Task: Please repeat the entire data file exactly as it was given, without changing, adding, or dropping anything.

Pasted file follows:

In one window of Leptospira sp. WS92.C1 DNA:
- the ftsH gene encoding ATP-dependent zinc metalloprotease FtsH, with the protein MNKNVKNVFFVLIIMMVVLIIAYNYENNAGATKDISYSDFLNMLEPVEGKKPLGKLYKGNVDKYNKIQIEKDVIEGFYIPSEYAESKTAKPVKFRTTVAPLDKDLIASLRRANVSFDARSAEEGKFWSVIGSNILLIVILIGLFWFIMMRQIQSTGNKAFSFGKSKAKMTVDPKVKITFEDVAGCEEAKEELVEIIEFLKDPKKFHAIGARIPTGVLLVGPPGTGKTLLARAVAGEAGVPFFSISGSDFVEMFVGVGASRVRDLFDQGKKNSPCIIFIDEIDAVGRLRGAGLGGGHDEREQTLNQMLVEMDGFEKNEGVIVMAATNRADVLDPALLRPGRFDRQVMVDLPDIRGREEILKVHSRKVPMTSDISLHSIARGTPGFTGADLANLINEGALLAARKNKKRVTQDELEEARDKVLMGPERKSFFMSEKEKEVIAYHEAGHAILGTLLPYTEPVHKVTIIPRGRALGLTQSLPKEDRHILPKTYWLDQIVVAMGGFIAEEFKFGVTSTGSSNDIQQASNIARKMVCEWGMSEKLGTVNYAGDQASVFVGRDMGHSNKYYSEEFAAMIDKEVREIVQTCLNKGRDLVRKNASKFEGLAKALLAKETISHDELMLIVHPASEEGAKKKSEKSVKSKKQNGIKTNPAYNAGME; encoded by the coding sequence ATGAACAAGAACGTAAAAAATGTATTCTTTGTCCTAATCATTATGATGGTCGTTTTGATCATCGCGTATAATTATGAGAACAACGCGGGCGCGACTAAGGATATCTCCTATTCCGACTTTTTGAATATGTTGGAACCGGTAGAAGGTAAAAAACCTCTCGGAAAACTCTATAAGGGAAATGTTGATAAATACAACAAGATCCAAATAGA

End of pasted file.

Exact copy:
In one window of Leptospira sp. WS92.C1 DNA:
- the ftsH gene encoding ATP-dependent zinc metalloprotease FtsH, with the protein MNKNVKNVFFVLIIMMVVLIIAYNYENNAGATKDISYSDFLNMLEPVEGKKPLGKLYKGNVDKYNKIQIEKDVIEGFYIPSEYAESKTAKPVKFRTTVAPLDKDLIASLRRANVSFDARSAEEGKFWSVIGSNILLIVILIGLFWFIMMRQIQSTGNKAFSFGKSKAKMTVDPKVKITFEDVAGCEEAKEELVEIIEFLKDPKKFHAIGARIPTGVLLVGPPGTGKTLLARAVAGEAGVPFFSISGSDFVEMFVGVGASRVRDLFDQGKKNSPCIIFIDEIDAVGRLRGAGLGGGHDEREQTLNQMLVEMDGFEKNEGVIVMAATNRADVLDPALLRPGRFDRQVMVDLPDIRGREEILKVHSRKVPMTSDISLHSIARGTPGFTGADLANLINEGALLAARKNKKRVTQDELEEARDKVLMGPERKSFFMSEKEKEVIAYHEAGHAILGTLLPYTEPVHKVTIIPRGRALGLTQSLPKEDRHILPKTYWLDQIVVAMGGFIAEEFKFGVTSTGSSNDIQQASNIARKMVCEWGMSEKLGTVNYAGDQASVFVGRDMGHSNKYYSEEFAAMIDKEVREIVQTCLNKGRDLVRKNASKFEGLAKALLAKETISHDELMLIVHPASEEGAKKKSEKSVKSKKQNGIKTNPAYNAGME; encoded by the coding sequence ATGAACAAGAACGTAAAAAATGTATTCTTTGTCCTAATCATTATGATGGTCGTTTTGATCATCGCGTATAATTATGAGAACAACGCGGGCGCGACTAAGGATATCTCCTATTCCGACTTTTTGAATATGTTGGAACCGGTAGAAGGTAAAAAACCTCTCGGAAAACTCTATAAGGGAAATGTTGATAAATACAACAAGATCCAAATAGA